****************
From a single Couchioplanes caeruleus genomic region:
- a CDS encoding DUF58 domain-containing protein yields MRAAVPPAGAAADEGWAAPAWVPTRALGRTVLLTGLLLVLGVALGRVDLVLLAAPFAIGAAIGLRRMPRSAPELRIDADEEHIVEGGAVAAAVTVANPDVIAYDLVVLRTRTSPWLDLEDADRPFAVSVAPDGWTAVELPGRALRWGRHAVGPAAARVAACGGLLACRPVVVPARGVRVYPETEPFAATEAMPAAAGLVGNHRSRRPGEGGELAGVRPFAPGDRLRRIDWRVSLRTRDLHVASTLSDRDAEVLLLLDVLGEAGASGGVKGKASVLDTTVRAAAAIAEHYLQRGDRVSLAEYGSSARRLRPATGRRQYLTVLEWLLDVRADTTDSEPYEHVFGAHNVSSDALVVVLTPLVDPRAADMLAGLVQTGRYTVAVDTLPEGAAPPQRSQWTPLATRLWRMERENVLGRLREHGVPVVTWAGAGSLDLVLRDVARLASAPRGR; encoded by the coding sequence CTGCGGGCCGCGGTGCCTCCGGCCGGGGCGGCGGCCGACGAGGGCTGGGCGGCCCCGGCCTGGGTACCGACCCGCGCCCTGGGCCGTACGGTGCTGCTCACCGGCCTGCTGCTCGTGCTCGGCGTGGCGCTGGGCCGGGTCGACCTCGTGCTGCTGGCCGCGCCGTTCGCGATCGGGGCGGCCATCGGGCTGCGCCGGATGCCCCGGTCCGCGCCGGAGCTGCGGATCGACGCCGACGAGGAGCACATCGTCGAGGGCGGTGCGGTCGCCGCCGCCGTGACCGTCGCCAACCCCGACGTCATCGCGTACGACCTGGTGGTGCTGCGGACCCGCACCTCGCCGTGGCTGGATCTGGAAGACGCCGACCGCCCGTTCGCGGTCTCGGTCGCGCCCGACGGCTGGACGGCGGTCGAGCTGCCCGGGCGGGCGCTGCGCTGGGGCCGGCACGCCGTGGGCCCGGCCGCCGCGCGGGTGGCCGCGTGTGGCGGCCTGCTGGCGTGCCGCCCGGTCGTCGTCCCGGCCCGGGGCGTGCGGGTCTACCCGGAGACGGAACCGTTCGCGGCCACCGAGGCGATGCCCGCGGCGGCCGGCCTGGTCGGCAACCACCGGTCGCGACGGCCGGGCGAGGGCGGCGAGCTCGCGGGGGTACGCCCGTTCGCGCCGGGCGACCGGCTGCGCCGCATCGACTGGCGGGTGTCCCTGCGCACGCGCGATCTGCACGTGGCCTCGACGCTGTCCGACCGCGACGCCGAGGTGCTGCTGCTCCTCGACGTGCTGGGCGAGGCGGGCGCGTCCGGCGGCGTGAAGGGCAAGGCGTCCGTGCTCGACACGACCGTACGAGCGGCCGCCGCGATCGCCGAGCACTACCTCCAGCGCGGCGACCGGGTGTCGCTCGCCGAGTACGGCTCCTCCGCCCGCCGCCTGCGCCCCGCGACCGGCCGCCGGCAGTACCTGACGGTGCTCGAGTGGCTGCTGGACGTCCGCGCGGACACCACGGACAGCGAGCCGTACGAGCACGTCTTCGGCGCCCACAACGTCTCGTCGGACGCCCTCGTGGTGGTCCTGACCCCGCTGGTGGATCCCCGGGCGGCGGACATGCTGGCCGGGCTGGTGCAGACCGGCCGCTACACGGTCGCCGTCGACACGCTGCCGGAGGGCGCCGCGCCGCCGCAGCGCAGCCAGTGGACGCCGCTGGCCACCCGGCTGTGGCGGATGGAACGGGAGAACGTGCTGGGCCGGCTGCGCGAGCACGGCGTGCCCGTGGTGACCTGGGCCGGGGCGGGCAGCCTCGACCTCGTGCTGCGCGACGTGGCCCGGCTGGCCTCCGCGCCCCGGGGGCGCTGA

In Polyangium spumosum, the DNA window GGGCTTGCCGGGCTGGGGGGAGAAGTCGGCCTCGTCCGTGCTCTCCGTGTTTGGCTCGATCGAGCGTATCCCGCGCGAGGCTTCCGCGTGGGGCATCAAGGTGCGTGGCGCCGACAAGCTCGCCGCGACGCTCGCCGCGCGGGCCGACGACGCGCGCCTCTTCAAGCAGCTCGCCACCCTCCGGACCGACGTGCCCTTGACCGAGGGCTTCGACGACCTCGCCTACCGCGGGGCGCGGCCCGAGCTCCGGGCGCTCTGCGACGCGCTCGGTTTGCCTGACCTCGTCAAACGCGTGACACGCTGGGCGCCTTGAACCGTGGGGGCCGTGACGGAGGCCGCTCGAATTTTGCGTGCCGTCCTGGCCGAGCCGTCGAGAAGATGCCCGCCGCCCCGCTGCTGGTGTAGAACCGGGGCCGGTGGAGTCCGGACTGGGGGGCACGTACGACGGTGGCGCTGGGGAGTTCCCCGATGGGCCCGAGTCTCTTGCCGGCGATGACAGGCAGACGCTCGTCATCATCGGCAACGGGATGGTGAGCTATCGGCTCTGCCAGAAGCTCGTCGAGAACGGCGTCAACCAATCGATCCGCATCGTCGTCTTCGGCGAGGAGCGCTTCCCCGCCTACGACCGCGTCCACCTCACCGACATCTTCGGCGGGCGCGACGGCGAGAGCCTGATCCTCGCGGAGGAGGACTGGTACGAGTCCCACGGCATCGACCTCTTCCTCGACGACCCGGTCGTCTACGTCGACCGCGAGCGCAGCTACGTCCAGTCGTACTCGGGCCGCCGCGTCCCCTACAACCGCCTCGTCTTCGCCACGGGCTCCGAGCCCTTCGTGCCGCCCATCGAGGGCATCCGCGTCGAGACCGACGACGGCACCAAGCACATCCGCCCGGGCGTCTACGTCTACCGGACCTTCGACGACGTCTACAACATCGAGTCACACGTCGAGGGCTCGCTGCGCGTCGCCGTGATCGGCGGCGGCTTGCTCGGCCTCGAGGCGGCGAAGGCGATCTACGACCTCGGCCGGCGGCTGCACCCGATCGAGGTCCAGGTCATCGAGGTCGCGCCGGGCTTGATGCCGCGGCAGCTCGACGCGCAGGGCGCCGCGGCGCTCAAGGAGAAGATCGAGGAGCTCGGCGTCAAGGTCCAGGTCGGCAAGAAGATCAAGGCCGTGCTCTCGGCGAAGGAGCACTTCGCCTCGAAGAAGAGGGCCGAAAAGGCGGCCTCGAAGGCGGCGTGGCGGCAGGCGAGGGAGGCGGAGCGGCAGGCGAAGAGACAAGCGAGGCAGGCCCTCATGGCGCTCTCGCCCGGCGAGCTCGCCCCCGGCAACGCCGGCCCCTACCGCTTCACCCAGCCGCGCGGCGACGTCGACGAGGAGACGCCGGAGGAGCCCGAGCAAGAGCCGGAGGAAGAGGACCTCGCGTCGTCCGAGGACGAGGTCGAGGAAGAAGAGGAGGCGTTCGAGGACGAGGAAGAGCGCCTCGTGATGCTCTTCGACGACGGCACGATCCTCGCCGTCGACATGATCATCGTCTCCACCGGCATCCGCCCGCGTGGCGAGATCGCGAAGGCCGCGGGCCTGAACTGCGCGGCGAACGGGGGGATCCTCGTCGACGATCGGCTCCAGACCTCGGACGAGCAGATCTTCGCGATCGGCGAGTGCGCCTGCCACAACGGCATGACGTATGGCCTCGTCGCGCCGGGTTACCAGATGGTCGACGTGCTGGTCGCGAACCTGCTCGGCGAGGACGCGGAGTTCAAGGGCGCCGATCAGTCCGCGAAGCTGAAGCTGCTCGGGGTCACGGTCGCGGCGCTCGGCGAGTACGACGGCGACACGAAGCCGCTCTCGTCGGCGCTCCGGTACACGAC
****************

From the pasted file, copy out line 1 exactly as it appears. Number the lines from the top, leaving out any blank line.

From a single Couchioplanes caeruleus genomic region: